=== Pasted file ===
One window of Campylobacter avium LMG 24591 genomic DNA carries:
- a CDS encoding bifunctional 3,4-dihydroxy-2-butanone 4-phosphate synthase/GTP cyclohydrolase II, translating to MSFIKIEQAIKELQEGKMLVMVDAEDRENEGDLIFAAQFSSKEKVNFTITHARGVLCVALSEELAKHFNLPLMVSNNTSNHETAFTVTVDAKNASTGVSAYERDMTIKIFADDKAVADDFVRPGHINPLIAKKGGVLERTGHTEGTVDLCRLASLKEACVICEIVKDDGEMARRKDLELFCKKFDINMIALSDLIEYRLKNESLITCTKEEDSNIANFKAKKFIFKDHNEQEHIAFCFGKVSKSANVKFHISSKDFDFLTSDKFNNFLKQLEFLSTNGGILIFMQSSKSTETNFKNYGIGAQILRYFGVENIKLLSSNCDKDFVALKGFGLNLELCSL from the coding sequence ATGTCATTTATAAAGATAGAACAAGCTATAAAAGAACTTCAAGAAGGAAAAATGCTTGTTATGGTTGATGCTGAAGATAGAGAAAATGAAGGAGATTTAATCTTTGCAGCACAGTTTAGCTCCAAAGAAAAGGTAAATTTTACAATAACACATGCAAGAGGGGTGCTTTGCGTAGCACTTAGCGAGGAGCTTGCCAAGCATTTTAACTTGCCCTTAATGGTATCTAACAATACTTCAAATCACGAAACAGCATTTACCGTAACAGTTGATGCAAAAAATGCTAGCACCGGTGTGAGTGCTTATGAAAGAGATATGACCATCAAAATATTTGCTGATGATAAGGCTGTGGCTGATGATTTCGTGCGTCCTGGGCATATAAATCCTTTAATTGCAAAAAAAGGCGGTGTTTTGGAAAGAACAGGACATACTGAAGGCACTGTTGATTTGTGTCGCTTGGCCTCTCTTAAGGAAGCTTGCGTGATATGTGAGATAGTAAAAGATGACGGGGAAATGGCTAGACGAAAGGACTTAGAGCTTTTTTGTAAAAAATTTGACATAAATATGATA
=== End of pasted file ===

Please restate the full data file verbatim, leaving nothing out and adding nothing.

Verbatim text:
One window of Campylobacter avium LMG 24591 genomic DNA carries:
- a CDS encoding bifunctional 3,4-dihydroxy-2-butanone 4-phosphate synthase/GTP cyclohydrolase II, translating to MSFIKIEQAIKELQEGKMLVMVDAEDRENEGDLIFAAQFSSKEKVNFTITHARGVLCVALSEELAKHFNLPLMVSNNTSNHETAFTVTVDAKNASTGVSAYERDMTIKIFADDKAVADDFVRPGHINPLIAKKGGVLERTGHTEGTVDLCRLASLKEACVICEIVKDDGEMARRKDLELFCKKFDINMIALSDLIEYRLKNESLITCTKEEDSNIANFKAKKFIFKDHNEQEHIAFCFGKVSKSANVKFHISSKDFDFLTSDKFNNFLKQLEFLSTNGGILIFMQSSKSTETNFKNYGIGAQILRYFGVENIKLLSSNCDKDFVALKGFGLNLELCSL from the coding sequence ATGTCATTTATAAAGATAGAACAAGCTATAAAAGAACTTCAAGAAGGAAAAATGCTTGTTATGGTTGATGCTGAAGATAGAGAAAATGAAGGAGATTTAATCTTTGCAGCACAGTTTAGCTCCAAAGAAAAGGTAAATTTTACAATAACACATGCAAGAGGGGTGCTTTGCGTAGCACTTAGCGAGGAGCTTGCCAAGCATTTTAACTTGCCCTTAATGGTATCTAACAATACTTCAAATCACGAAACAGCATTTACCGTAACAGTTGATGCAAAAAATGCTAGCACCGGTGTGAGTGCTTATGAAAGAGATATGACCATCAAAATATTTGCTGATGATAAGGCTGTGGCTGATGATTTCGTGCGTCCTGGGCATATAAATCCTTTAATTGCAAAAAAAGGCGGTGTTTTGGAAAGAACAGGACATACTGAAGGCACTGTTGATTTGTGTCGCTTGGCCTCTCTTAAGGAAGCTTGCGTGATATGTGAGATAGTAAAAGATGACGGGGAAATGGCTAGACGAAAGGACTTAGAGCTTTTTTGTAAAAAATTTGACATAAATATGATA